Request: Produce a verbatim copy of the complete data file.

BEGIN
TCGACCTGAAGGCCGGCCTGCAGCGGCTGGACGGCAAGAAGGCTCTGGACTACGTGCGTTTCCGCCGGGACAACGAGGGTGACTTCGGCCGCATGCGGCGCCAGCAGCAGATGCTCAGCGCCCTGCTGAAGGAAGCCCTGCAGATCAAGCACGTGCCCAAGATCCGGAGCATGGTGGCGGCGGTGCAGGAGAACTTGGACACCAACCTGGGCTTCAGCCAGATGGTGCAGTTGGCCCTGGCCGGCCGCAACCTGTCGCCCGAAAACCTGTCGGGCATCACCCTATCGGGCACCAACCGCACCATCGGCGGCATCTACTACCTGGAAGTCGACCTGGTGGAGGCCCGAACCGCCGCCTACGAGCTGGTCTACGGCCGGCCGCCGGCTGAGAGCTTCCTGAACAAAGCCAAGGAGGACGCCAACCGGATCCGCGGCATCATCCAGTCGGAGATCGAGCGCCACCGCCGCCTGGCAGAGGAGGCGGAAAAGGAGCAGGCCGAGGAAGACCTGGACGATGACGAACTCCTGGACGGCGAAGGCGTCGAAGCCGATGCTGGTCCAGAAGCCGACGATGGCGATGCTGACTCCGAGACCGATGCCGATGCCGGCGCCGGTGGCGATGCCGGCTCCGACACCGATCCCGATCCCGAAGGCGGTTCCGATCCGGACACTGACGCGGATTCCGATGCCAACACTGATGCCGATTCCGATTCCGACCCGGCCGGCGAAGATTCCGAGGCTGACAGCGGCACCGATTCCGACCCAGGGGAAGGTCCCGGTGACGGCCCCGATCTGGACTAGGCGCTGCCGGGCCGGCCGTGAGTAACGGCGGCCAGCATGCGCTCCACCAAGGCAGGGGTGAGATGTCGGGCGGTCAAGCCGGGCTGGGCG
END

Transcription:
TCGACCTGAAGGCCGGCCTGCAGCGGCTGGACGGCAAGAAGGCTCTGGACTACGTGCGTTTCCGCCGGGACAACGAGGGTGACTTCGGCCGCATGCGGCGCCAGCAGCAGATGCTCAGCGCCCTGCTGAAGGAAGCCCTGCAGATCAAGCACGTGCCCAAGATCCGGAGCATGGTGGCGGCGGTGCAGGAGAACTTGGACACCAACCTGGGCTTCAGCCAGATGGTGCAGTTGGCCCTGGCCGGCCGCAACCTGTCGCCCGAAAACCTGTCGGGCATCACCCTATCGGGCACCAACCGCACCATCGGCGGCATCTACTACCTGGAAGTCGACCTGGTGGAGGCCCGAACCGCCGCCTACGAGCTGGTCTACGGCCGGCCGCCGGCTGAGAGCTTCCTGAACAAAGCCAAGGAGGACGCCAACCGGATCCGCGGCATCATCCAGTCGGAGATCGAGCGCCACCGCCGCCTGGCAGAGGAGGCGGAAAAGGAGCAGGCCGAGGAAGACCTGGACGATGACGAACTCCTGGACGGCGAAGGCGTCGAAGCCGATGCTGGTCCAGAAGCCGACGATGGCGATGCTGACTCCGAGACCGATGCCGATGCCGGCGCCGGTGGCGATGCCGGCTCCGACACCGATCCCGATCCCGAAGGCGGTTCCGATCCGGACACTGACGCGGATTCCGATGCCAACACTGATGCCGATTCCGATTCCGACCCGGCCGGCGAAGATTCCGAGGCTGACAGCGGCACCGATTCCGACCCAGGGGAAGGTCCCGGTGACGGCCCCGATCTGGACTAGGCGCTGCCGGGCCGGCCGTGAGTAACGGCGGCCAGCATGCGCTCCACCAAGGCAGGGGTGAGATGTCGGGCGGTCAAGCCGGGCTGGGCG